Trade Deadline notes from the All-Star Game.
LOS ANGELES, CA — With the All-Star Game and MLB Draft both over, trade talks throughout baseball will soon heat up. And with the addition of Juan Soto to the market, what was once believed to be a tame trade deadline could now change the landscape of the game for years to come.
Almost everyone in Los Angeles, whether it was players or agents, was asking the same three questions:
1) will Soto be traded?
2) if he’s traded, where does he go?
3) how much will he eventually sign for?
The Nationals are in no hurry to trade Soto, who recently rejected a 15-year, $440 million contract extension that would have made him the highest-paid player in baseball history. It will require a package of prospects, unlike anything the game has ever seen – think Herschel Walker-type trade level big – that only a few teams (Mets, Yankees, Padres, Cardinals, perhaps others) can offer.
But it would appear doubtful that the Nationals would trade Soto to the division-rival Mets. The Yankees have the prospects, but need to extend Aaron Judge to a contract that is expected to eclipse $300 million, and have been hesitant to include Anthony Volpe and Jason Dominguez in past trade talks. The Padres love Soto and while acquiring him with 2.5 years left on his contract would fit in the window of manager Bob Melvin’s three-year contract, adding another mega contract to a roster that includes Fernando Tatis Jr. and Manny Machado could present similar issues as the Los Angeles Angels, who have struggled to put quality depth around Mike Trout and Shohei Ohtani. The Cardinals, who have seven top-100 prospects, are well-positioned in the Soto race but are believed to be prioritizing pitching at the trade deadline.
Still, the interest in Soto will be massive. One high-ranking front office executive called Soto becoming available a “once in a lifetime opportunity.” But will he be traded before Aug. 2 or will it extend to the offseason?
New York Mets
As the New York Mets explore offensive upgrades, they have engaged with the Boston Red Sox, Chicago Cubs and others about first baseman Dom Smith, according to major-league sources.
The Mets are among the teams expressing interest in Pittsburgh Pirates’ first baseman Daniel Vogelbach, sources said. The Pirates, however, are in a position where they can hold out for a better return – he has 12 home runs in 237 at-bats – and has a cheap $1.5 million team option for 2023.
On a one-year, $4 million contract, Martin Perez is a perfect candidate for teams looking to upgrade their rotations for cheap. But the left-hander and the Rangers have a mutual interest in keeping him in Texas beyond 2022.
“We haven’t talked anything about an extension,” Perez said. “I signed with Texas again. That was my home for a long time. I feel great there. But I don’t know what their plans are. … I’d like to stay. It’s the same when you go back home and you always want to stay.”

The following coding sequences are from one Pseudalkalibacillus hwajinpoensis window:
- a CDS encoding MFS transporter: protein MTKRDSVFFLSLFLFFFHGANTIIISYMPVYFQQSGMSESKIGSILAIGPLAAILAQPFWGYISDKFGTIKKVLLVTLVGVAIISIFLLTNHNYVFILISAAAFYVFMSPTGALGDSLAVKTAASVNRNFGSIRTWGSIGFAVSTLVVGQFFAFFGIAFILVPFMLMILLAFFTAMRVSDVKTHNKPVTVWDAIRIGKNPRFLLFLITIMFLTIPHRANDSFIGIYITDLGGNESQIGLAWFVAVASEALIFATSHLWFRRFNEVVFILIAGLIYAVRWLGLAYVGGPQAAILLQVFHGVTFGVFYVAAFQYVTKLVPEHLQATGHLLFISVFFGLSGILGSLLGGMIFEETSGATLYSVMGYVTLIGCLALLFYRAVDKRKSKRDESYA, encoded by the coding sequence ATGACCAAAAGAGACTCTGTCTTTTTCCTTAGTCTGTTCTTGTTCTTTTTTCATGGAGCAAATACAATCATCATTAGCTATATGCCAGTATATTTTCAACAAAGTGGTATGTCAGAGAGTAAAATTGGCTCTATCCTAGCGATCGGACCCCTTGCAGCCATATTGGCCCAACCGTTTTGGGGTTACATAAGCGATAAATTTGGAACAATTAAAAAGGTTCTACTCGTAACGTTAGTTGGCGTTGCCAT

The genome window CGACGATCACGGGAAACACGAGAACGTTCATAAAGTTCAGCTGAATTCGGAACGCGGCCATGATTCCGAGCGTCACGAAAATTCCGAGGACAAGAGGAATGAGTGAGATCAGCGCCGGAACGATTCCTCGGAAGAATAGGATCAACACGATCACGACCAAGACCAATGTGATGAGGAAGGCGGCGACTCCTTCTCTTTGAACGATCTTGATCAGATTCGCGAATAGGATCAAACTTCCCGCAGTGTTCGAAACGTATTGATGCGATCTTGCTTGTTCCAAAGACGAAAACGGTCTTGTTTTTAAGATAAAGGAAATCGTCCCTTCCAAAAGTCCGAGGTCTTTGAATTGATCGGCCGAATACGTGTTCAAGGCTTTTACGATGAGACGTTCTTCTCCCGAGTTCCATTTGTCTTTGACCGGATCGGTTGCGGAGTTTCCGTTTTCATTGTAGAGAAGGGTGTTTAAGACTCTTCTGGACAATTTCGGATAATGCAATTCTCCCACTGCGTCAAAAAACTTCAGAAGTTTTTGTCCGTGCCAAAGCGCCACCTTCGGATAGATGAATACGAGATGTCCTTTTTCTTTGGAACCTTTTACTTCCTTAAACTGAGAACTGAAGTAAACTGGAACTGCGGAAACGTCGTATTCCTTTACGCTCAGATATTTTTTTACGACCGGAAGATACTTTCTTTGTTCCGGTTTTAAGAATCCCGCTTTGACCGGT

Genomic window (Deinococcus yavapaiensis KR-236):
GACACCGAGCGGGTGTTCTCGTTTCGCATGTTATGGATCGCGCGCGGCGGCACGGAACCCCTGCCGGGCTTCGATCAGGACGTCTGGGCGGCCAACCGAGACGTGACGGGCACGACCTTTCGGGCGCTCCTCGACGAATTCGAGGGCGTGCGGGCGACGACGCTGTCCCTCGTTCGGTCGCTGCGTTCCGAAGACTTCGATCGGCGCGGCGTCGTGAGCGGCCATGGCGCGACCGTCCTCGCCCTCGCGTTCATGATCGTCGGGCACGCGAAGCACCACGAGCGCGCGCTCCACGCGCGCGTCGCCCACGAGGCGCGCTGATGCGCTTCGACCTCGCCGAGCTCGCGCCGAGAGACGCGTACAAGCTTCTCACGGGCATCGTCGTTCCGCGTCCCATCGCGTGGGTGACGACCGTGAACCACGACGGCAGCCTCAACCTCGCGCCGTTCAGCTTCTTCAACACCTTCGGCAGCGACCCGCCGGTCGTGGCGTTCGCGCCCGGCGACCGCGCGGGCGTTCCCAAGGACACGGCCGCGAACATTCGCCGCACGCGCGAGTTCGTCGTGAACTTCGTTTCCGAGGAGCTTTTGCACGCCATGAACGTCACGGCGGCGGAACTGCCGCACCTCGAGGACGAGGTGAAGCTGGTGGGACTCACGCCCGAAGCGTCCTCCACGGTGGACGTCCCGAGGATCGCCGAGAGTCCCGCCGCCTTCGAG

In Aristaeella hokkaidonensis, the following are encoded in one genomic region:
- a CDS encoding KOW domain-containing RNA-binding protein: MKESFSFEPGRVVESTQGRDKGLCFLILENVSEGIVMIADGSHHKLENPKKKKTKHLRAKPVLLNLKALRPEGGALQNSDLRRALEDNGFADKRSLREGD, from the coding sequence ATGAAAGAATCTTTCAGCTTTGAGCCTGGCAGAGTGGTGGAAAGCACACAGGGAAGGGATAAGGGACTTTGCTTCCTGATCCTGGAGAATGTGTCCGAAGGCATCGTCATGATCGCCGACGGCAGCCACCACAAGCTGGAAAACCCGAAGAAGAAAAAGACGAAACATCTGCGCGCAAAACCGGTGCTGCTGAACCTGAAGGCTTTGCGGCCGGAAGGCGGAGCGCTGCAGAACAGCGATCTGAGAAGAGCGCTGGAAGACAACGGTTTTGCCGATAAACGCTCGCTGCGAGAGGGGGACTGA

Perez, 31, credits the emergence of his fastball and consistently locating it for his breakout 2022 season in which he has posted a 2.68 ERA and 95/30 strikeout-to-walk ratio in 111 innings. “I believe more in my fastball. I’m throwing my fastball in any spot that I want. As a pitcher, when you’re able to do that, it’s not going to be easy for the hitters to hit the ball.”
Veteran catcher Tucker Barnhart could once again emerge as a trade candidate only months after being acquired by the Detroit Tigers. Barnhart, 31, would make sense as an option for teams unwilling to meet the Cubs’ asking price for Willson Contreras, though he’s hitting .207/.268/.243 with a .510 OPS.
One other name who makes sense as a trade candidate: Brewers catcher Pedro Severino. Milwaukee has two other catchers in Omar Narvaez and Victor Caratini while Severino is no longer eligible to play in the postseason after he was suspended for testing positive for PEDs.
Braves manager Brian Snitker could see Michael Harris’ potential. He just didn’t envision anything like this, especially so soon.
In 48 games, Harris is hitting .283/.319/.497 with an .816 OPS, eight home runs and 26 RBI. He has dazzled defensively in center field, including an incredible throw last Thursday to throw out the Nationals’ Luis Garcia at home on a Juan Soto single to left-center field.
“He’s come in and we have all been really impressed with him in spring training the last two years,” Snitker said. “He can do things that I didn’t realize he could do. I didn’t realize how gifted he was defensively. … I asked him about a throw the other day in Washington and he was like ‘I don’t know, I just made a throw.’ It’s what he does.”
Snitker said that calling up Harris, who had only played 43 games in Double-A, has had a direct impact on Adam Duvall. He feared that Duvall would wear down in center field and worried about his ability to last throughout a 162-game season. But in the first month since moving back to the corner outfield, he led the team in homers (8) and is barreling the ball more consistently.
“He’s solidified that position,” Snitker said. “He’s stabilized center field.”
One more note from Snitker: When I asked him about the current core of young players – Austin Riley, Ronald Acuna Jr., Harris, Dansby Swanson and Spencer Strider, he replied: “This team is set up to win for a while. It’s win-mode now. When that window is open, you never know how quickly it can close. I think you got to go for it and (general manager) Alex (Anthopoulos) is always on fire trying to do that, that’s for sure.